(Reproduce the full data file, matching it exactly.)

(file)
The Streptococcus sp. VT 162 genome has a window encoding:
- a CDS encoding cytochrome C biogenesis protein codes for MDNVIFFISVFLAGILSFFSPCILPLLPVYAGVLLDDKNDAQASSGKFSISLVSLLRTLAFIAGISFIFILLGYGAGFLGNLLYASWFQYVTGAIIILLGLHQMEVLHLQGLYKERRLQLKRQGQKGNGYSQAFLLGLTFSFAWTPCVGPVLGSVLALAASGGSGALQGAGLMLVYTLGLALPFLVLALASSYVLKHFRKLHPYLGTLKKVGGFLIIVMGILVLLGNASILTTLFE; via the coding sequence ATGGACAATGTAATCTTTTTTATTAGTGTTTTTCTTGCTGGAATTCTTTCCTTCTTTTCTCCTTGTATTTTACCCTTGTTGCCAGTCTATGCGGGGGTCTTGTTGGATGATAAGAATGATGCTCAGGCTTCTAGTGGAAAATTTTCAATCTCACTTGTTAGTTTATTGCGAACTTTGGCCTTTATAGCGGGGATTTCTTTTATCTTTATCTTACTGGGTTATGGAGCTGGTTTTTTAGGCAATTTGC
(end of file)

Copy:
The Streptococcus sp. VT 162 genome has a window encoding:
- a CDS encoding cytochrome C biogenesis protein codes for MDNVIFFISVFLAGILSFFSPCILPLLPVYAGVLLDDKNDAQASSGKFSISLVSLLRTLAFIAGISFIFILLGYGAGFLGNLLYASWFQYVTGAIIILLGLHQMEVLHLQGLYKERRLQLKRQGQKGNGYSQAFLLGLTFSFAWTPCVGPVLGSVLALAASGGSGALQGAGLMLVYTLGLALPFLVLALASSYVLKHFRKLHPYLGTLKKVGGFLIIVMGILVLLGNASILTTLFE; via the coding sequence ATGGACAATGTAATCTTTTTTATTAGTGTTTTTCTTGCTGGAATTCTTTCCTTCTTTTCTCCTTGTATTTTACCCTTGTTGCCAGTCTATGCGGGGGTCTTGTTGGATGATAAGAATGATGCTCAGGCTTCTAGTGGAAAATTTTCAATCTCACTTGTTAGTTTATTGCGAACTTTGGCCTTTATAGCGGGGATTTCTTTTATCTTTATCTTACTGGGTTATGGAGCTGGTTTTTTAGGCAATTTGC